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Balsam Mountain Catskill High Peak
This loop hike climbs to the summit of Balsam Mountain, one of the highest peaks in the Catskills.
Allowed off leash
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Trail Conference volunteers maintain trails in this park.
Take the New York State Thruway to Exit 19 (Kingston) and proceed west on Route 28 (following the signs to "Pine Hill"). Continue along Route 28 for about 35 miles. After passing through the Village of Pine Hill, you'll climb a rather steep hill and reach Highmount. At the top of the hill, follow signs for the Belleayre Ski Area and turn left onto Galli Curci Road, passing the entrances to the ski area on the left. Continue ahead for 4.9 miles from Route 28 (along the way, the name of the road changes to Todd Mountain Road). At the base of a long descent, turn left onto Rider Hollow Road, and proceed for about 2.5 miles to the parking area at the end of the road.
Balsam Mountain is one of the 35 peaks in the Catskill Mountains that is over 3,500 feet in elevation. During the winter, it makes an ideal snowshoe hike under appropriate conditions. Trail conditions in the Catskills constantly change - especially in the winter - so make sure to check the weather report and the condition of the trails before you embark on the hike. Recent trip reports of hikes in the Catskills are posted on our hike and trail forums as well as at www.viewsfromthetop.com.
From the parking area, proceed ahead on the red-blazed Oliverea-Mapledale Trail, soon crossing a stream on a wood-and-steel bridge. A short distance beyond, the trail bears left and climbs higher on the hillside to avoid a trail section destroyed during Hurricane Irene in August 2011.
In a third of a mile, the yellow-blazed Mine Hollow Trail begins on the left. The Mine Hollow Trail will be your return route, but for now, proceed ahead on the Oliverea-Mapledale Trail, which descends to recross the stream on a truss bridge. A short distance beyond, the trail passes the Rider Hollow Lean-to on the left (a nice place to stay overnight if you’d like to make this a two-day trip).
Beyond the lean-to, the trail recrosses the stream (and tributaries) four more times. After the fourth stream crossing, the trail begins to climb rather steeply, gaining about 750 feet in elevation over the next 0.8 mile. This is the most challenging portion of the hike. About 1.75 miles from the start, after a short level stretch, you'll reach a junction with the blue-blazed Pine Hill-West Branch Trail. Turn left and follow this blue-blazed trail for another 0.8 mile. Although you'll continue to climb, the grade is more moderate.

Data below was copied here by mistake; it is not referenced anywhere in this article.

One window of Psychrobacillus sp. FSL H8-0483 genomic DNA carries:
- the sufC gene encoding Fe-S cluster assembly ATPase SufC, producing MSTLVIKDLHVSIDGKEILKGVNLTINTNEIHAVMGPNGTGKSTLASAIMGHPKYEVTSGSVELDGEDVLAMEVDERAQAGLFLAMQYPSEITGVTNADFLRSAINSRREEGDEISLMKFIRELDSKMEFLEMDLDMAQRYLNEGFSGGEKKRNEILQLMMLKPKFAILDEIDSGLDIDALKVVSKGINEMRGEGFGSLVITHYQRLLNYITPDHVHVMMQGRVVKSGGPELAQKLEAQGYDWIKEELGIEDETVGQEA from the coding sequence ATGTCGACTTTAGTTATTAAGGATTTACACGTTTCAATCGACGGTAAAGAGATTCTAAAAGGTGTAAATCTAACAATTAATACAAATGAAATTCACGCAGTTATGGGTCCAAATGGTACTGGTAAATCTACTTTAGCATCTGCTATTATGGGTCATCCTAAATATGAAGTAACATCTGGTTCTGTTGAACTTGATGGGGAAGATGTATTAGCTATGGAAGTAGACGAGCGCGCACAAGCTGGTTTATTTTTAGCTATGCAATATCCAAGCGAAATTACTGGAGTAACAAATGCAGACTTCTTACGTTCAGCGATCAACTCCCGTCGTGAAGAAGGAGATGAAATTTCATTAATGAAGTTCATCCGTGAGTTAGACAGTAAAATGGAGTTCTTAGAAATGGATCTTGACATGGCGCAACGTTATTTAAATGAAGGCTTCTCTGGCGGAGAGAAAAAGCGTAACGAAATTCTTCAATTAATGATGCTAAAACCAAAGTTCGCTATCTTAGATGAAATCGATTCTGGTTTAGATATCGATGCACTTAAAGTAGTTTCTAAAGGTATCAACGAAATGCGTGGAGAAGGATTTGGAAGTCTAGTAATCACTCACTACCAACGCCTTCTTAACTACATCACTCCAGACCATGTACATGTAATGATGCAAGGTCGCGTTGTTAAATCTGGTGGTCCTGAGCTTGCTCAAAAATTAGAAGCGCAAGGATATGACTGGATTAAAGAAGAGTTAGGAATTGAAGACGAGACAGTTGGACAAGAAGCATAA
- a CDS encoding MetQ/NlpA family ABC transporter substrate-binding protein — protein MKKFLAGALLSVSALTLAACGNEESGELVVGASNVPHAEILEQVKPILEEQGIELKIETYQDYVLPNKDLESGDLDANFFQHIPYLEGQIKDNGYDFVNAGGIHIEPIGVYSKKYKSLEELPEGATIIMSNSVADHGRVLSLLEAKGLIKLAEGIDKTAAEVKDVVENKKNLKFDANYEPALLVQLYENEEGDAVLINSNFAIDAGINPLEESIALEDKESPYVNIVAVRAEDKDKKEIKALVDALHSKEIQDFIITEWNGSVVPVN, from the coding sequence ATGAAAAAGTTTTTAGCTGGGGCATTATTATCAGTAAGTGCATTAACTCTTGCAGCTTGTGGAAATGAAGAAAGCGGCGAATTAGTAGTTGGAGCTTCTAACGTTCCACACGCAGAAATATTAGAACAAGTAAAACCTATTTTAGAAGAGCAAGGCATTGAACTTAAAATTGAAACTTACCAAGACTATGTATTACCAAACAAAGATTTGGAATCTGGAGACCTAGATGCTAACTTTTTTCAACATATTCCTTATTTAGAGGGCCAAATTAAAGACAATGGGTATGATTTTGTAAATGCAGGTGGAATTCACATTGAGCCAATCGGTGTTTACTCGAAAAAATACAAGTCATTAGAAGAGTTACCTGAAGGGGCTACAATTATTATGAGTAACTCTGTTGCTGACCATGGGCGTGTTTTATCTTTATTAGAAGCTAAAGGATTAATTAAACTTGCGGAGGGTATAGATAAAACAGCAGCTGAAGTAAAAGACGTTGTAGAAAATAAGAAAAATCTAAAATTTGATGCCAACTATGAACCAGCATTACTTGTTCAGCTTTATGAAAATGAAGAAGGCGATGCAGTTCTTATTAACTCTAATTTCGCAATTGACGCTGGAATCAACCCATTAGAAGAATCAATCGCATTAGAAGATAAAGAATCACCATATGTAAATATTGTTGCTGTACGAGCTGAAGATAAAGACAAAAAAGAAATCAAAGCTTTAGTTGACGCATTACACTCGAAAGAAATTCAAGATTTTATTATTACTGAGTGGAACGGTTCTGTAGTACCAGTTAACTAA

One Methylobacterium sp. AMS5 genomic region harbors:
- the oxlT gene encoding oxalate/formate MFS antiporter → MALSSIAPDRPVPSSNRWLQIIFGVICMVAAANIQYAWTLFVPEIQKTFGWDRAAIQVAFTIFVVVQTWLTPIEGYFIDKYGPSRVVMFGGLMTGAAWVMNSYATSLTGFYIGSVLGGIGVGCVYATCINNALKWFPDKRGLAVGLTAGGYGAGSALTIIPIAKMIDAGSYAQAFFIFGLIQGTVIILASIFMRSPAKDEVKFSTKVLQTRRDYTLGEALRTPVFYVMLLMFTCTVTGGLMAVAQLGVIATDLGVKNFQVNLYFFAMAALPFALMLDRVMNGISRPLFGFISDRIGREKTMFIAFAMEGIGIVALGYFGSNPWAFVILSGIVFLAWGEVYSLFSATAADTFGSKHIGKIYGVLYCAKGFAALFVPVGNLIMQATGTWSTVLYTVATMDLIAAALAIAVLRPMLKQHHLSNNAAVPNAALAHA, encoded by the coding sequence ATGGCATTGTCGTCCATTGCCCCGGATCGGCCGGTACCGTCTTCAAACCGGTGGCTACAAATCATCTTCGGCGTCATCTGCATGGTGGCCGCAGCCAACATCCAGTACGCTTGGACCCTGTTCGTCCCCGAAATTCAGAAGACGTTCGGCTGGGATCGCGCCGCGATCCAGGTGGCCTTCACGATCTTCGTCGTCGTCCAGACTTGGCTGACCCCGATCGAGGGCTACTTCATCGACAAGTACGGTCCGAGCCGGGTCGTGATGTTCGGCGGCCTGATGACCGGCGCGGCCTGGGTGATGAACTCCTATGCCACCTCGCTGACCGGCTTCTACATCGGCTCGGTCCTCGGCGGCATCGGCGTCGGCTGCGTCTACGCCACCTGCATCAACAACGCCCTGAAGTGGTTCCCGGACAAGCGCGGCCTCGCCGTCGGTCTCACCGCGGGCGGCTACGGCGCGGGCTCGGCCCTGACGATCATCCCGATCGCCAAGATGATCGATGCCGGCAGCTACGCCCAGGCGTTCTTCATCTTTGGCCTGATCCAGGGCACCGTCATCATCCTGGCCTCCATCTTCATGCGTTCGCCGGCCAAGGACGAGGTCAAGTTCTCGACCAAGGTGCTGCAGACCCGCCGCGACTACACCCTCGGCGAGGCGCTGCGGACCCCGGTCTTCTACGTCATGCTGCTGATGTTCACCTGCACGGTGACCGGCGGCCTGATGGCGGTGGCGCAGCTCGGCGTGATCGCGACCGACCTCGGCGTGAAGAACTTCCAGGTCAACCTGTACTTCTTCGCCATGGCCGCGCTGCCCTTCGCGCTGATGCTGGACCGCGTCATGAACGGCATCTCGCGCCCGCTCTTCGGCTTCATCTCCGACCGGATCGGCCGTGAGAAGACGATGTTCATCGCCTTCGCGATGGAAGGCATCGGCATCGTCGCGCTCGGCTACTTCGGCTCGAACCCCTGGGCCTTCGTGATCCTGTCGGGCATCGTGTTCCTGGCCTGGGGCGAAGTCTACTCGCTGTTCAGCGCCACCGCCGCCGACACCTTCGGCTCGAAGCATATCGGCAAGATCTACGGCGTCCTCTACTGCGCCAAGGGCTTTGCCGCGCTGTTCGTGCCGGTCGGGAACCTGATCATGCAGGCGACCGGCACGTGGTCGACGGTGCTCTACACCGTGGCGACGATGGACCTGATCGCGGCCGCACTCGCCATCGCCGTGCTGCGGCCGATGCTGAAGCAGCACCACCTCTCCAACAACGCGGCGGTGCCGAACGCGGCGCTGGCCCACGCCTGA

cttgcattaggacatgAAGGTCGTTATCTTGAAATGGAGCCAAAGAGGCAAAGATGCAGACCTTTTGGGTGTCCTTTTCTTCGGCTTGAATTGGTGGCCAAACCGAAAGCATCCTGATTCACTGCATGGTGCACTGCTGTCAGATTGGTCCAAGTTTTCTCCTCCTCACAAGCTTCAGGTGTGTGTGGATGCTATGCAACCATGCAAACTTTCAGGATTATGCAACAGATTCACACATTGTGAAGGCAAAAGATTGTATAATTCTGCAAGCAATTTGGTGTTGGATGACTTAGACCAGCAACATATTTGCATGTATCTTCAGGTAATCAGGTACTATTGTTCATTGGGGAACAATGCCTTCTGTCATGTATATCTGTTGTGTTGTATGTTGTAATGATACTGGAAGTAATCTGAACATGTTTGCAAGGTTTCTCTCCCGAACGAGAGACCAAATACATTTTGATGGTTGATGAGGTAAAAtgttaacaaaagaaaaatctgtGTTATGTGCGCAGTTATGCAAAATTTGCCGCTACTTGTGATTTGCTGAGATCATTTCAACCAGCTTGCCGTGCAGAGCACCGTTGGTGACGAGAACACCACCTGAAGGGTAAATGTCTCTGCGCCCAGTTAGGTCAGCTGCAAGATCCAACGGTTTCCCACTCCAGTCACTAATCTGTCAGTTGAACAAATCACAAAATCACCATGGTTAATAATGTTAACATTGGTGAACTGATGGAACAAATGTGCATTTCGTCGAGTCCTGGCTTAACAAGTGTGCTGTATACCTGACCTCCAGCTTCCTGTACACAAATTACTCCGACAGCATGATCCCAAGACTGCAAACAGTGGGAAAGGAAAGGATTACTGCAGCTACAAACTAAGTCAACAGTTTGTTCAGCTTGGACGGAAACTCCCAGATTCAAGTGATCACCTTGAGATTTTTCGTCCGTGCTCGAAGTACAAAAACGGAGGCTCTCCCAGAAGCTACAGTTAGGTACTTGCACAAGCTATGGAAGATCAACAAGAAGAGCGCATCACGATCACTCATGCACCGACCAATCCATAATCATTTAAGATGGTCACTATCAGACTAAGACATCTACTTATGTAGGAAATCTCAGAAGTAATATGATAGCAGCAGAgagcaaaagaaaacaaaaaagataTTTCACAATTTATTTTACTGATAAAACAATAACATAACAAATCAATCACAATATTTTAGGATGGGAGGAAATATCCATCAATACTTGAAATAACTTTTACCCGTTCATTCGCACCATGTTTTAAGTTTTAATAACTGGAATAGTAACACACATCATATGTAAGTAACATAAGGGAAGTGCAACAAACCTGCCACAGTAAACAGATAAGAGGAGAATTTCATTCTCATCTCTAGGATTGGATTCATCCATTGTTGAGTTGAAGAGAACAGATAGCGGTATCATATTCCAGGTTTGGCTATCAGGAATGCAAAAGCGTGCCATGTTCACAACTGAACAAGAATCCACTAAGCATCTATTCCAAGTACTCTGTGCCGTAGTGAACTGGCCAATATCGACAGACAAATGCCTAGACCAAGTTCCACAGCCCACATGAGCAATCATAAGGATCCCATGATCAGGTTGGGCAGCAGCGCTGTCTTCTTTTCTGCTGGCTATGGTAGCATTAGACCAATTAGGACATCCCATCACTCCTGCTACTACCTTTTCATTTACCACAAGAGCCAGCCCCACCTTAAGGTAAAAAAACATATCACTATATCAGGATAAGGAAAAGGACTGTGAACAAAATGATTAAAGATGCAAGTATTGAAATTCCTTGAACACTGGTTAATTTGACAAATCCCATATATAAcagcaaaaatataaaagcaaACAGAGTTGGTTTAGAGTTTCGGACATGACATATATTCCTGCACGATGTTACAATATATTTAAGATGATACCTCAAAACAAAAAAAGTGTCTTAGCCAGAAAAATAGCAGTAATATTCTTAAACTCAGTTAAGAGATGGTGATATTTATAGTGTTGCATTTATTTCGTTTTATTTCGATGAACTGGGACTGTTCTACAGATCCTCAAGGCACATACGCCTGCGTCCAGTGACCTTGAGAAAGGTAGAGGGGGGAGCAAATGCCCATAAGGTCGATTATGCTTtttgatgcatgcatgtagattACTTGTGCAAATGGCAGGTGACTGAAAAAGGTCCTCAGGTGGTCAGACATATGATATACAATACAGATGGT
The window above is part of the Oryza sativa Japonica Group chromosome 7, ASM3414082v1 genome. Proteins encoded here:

After a steep climb up a rock face, the trail becomes nearly level. Soon, you'll reach the highest point on the hike - the summit of Balsam Mountain. The summit elevation is 3,600 feet above sea level, and you've climbed about 1,600 feet to reach this point. No sign identifies the summit, but you can tell when you reach it as the trail begins to descend a little.
Continue along the trail for another 1,000 feet to a panoramic viewpoint to the right which overlooks the hamlet of Big Indian below. You'll want to take a break here to rest from your arduous ascent of this mountain.
The route up the southern side of the mountain, which you have followed to this point, is the more heavily used one, and you may find that the continuation of the trail to the north is untracked. If so, you may wish to retrace your steps to return to your car. But if you wish to complete a loop hike, continue ahead on the Pine Hill-West Branch Trail, which soon begins to descend. On the way down (at about the 3,200-foot elevation), the descent becomes extremely steep, and special caution should be exercised.
Beyond the very steep section, the trail levels off and then climbs a little. Soon, you'll come to a junction with the yellow-blazed Mine Hollow Trail, which begins on the left. Turn left and follow this trail, which continues downhill. In half a mile, it makes a sharp right turn in a hemlock grove and continues to descend along a stream.
A mile from its start, the Mine Hollow Trail ends at a junction with the red-blazed Oliverea-Mapledale Trail. Bear right and follow this red-blazed trail for a third of a mile back to the parking area where the hike began.